So, the big question is: Why is it that so many of us are absolute crap when it comes to paying it back?
Answer: Because I didn't write this article until JUST NOW!
Firstly, just so you know, I'm not here to tell you NOT to buy things. No, you get that enough from your parents, your girlfriend or boyfriend, your wife or your husband, or the support group meetings you go to once a week. No. I'm taking the approach that you've accrued debt and don't realize that you can make some small changes to get out from under it. (If not totally, then at least enough to make you feel better about yourself.)
But what can you do?
Okay, debt sucks. But you know what sucks MORE? Interest fees and Annual Percentage Rates (APRs). These are the "behind the scenes" causes of you staying in debt, longer. Here's an example:
You have a credit card with (just to use the national median) $2,200 on it. (Right now, half of you are saying, "Good lord! What have you been BUYING?!" and the other half, "I WISH that were all I had") And your APR is (using the national average) 15%. By paying the minimum payment (which is usually something like "the interest on your balance + 1%") you will:
- pay off your balance in 19 years
- pay $2,430.61 in interest, more than your balance was, to begin with!
Want a more personal "OMG! I'm being screwed!" moment? Go to Bankrate.com and plug in your own numbers into their calculator. It puts your debt in mind-blowing perspective.
So, what's to be done about it?
Many - and I mean MANY - credit card companies offer 0% APRs on balance transfers. American Express, CitiBank, Discover - you name it. All of them have some form of 0% APR for balance transfers. Swapping your balance to one of these cards will save you a wad of cash in interest payments.
Two things to keep an eye on, when transferring balances:
Be sure to note the duration of the promotion.
Generally, 0% APR promotions range from 3 months to a year. Keep an eye on the date. Once the time is up, often, the APR can jump, significantly. At that point, transfer your money, again, to a card with another 0% APR promotion.
Be aware of balance transfer fees.
Some offers charge balance transfer fees which can be as high as 3% (some even have caps on the charge, like American Express, which charges a percent or $200, whichever is lower.) Do a quick bit of math: Is the fee for transferring your balance less than the interest you would have accrued, over the same period, by leaving your debt where it is? Then move it! In the RARE case that it's not, then let it ride, man!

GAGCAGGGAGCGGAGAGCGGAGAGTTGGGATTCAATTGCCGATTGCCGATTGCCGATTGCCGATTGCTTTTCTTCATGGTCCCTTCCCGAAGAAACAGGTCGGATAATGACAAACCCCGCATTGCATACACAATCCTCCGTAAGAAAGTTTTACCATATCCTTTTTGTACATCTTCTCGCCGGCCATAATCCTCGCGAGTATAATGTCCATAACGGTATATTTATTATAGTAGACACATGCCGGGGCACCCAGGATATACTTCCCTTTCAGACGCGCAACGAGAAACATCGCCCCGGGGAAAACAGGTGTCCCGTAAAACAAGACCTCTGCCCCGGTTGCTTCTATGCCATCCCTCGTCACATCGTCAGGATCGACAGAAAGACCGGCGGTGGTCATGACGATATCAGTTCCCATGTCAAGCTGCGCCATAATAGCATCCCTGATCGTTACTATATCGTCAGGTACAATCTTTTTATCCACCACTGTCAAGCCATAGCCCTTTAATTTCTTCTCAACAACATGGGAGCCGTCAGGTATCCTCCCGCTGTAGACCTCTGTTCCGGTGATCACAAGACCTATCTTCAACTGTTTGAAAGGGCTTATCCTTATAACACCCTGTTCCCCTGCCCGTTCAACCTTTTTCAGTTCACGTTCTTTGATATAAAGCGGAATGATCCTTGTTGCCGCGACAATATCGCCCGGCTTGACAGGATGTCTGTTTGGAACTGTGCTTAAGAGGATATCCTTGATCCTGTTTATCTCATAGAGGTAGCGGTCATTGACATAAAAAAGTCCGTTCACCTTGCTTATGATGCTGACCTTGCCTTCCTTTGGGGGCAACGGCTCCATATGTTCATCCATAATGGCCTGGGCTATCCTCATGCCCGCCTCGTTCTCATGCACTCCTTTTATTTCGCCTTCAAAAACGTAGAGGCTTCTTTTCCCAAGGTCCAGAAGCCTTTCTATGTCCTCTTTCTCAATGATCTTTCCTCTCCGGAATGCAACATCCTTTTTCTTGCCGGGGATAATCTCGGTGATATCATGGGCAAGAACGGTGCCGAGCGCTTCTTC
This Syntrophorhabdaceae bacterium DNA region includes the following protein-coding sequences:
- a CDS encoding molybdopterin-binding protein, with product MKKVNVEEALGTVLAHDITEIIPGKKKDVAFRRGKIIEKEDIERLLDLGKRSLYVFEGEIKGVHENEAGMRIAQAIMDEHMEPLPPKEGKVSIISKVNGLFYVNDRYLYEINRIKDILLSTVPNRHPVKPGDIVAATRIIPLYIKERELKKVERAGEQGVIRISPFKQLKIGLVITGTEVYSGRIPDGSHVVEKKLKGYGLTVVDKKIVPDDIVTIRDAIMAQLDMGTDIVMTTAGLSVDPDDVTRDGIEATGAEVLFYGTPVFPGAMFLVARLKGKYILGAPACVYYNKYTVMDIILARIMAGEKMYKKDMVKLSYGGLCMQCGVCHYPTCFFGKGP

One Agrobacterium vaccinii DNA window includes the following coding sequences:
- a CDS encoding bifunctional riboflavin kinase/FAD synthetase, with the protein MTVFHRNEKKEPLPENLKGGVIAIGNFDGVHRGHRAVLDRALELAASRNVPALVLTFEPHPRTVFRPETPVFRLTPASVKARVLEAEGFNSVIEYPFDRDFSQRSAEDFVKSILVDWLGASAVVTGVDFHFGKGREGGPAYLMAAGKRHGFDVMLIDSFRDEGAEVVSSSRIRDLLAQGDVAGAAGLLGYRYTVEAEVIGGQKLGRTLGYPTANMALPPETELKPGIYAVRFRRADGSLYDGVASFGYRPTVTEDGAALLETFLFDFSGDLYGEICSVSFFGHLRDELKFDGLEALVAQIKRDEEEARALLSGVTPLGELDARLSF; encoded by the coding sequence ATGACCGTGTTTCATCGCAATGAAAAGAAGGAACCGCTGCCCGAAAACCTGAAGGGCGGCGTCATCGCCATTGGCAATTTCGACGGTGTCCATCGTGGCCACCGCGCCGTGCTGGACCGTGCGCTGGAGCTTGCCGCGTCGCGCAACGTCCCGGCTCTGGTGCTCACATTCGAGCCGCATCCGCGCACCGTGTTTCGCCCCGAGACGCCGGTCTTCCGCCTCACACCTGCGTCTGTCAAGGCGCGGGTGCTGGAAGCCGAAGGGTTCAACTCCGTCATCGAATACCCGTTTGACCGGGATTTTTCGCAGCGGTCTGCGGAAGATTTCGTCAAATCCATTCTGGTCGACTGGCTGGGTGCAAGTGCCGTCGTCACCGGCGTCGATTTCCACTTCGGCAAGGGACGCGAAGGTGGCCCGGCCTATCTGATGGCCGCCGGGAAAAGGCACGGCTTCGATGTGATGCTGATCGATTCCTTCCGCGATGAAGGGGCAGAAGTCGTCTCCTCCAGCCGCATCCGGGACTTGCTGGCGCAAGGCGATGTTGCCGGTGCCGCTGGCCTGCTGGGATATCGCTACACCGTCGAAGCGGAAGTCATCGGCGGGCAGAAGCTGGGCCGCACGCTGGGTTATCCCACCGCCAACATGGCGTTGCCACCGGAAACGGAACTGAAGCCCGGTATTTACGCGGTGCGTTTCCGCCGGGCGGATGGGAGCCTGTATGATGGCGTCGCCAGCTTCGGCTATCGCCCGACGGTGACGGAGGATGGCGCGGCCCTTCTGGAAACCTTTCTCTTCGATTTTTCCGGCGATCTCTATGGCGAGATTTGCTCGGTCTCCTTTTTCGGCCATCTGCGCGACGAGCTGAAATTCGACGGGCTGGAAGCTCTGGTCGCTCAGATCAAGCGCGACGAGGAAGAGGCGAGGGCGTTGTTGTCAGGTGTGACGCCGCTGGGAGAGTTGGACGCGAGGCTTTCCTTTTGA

Some complaints I can hear you making:
"But, opening a new card ruins my credit rating!"
No, it doesn't. It's CLOSING them that's bad. And, hey, even if it DOES negatively effect your rating, I'd bet that going bankrupt will hurt your credit score more. Plus, once you open a new card to get the low-interest promotion and transfer your balance, you probably won't need to keep opening new accounts as your old card - desperately wanting you back - will begin offering you similar promotions. So you can keep ping-ponging the balance back and forth between your two cards. Just repeat until you're paid off.
"But, with my current card, I get rewards points or frequent flier miles!"
Again - do the math. Did that ONE free DVD of Yanni at the Acropolis you "won" by using your high-interest rate card cost more than the estimated interest you'll be paying back? If so, awesome - you've found a wonderfully magical card run by leprechauns who like to share the wealth from their pot 'o gold. If not, you could've switched cards, bought the DVD yourself, and still have been better off. (Well, "better off" and "Yanni" don't really fit, in my opinion but, meh, to each their own.)
"But I customized my card to have a picture of my new baby on it!"